People who have tax debt can sometimes settle the debt for much less than they owe. There are two ways to do this. You can ask for a direct settlement called an Offer in Compromise, an OIC or simply, an offer. You can also ask for a penalty abatement that reduces or eliminates the fines on your tax debt. Depending on the circumstances, people can reduce their tax bill to a fraction of what they originally owed.
To qualify for an OIC, you must have a reasonable reason for not being able to pay your tax bill in full. A common reason is long-term financial hardship that will not allow you to pay the bill. Many people fall into this category if they have become physically or mentally handicapped and are no longer able to work. Some people may be able qualify for an OIC if personal or familial problems such as drug or alcohol addiction, abuse or divorce have created large burdens. You will have to provide describe your hardship to the IRS and include documents to back up your story including doctor's statements or other official documents.
To begin the OIC process, fill out the Offer in Compromise Form 656 and the Collection Information Statement Form 433-A. If you are married and live in a community property state, you will have to include your spouse' information on these sheets as well. You will have to pay a $150 application fee unless your income is below the poverty line. In this case, you must include the Application Fee Worksheet included in the Form 656 paperwork. Finally, you will have to send the IRS a multitude of financial documents including tax forms, bank account statements, pay stubs and statements from unearned income sources such as investments, Social Security, Unemployment and Workers Compensation. When you offer a compromised payment amount, be aware that the IRS will likely reject an offer that is too low according to you financial records. Make sure you offer a fair amount to increase your chances of having the offer accepted. You may appeal a rejected OIC but unless your circumstances have changed or you offer a different offer amount, the IRS will probably not find in your favor.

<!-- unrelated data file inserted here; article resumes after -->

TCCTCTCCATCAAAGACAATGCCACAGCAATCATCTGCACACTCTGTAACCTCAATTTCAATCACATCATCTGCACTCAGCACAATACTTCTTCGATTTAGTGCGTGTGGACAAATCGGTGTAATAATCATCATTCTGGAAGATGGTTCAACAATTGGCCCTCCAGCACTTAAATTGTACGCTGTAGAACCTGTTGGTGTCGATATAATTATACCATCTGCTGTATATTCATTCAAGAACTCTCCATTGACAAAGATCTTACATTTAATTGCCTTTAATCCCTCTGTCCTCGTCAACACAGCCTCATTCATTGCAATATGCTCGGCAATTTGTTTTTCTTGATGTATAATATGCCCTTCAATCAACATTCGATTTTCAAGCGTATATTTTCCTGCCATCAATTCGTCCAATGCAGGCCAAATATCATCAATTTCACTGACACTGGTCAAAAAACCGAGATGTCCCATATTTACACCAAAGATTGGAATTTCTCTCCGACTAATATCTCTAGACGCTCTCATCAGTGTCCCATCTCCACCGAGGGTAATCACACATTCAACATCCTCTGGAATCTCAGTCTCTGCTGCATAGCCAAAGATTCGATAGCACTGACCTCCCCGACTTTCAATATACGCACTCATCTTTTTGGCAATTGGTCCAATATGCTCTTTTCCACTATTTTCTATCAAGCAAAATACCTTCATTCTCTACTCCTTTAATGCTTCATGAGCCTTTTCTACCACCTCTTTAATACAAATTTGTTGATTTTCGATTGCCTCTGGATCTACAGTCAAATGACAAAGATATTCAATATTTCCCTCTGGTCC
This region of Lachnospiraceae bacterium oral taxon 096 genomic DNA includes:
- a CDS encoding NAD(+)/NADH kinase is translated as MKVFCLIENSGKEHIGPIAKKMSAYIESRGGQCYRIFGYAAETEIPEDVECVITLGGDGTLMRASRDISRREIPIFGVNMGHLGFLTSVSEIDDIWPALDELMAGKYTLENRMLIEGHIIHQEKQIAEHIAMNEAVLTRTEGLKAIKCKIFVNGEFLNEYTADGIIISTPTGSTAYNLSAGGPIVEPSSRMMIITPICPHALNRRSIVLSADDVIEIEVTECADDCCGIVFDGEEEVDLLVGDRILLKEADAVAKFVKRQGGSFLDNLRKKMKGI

Penalty abatement allows you to lower the fines on your debt or eliminate them completely. Since fines can take up a large portion of your total tax bill, it may be prudent to attempt a penalty abatement. Although it isn't easy to convince the IRS you should not have to pay your fines in their entirety, the IRS may grant your request if you had major personal issues when you got into tax debt. Possible scenarios include divorce, theft or loss of financial documents serious illness, incarceration, incorrect tax advice from a professional, long periods of unemployment and natural disasters. Fill out Form 843 to start the process and request a interview in person if you believe it will help your case.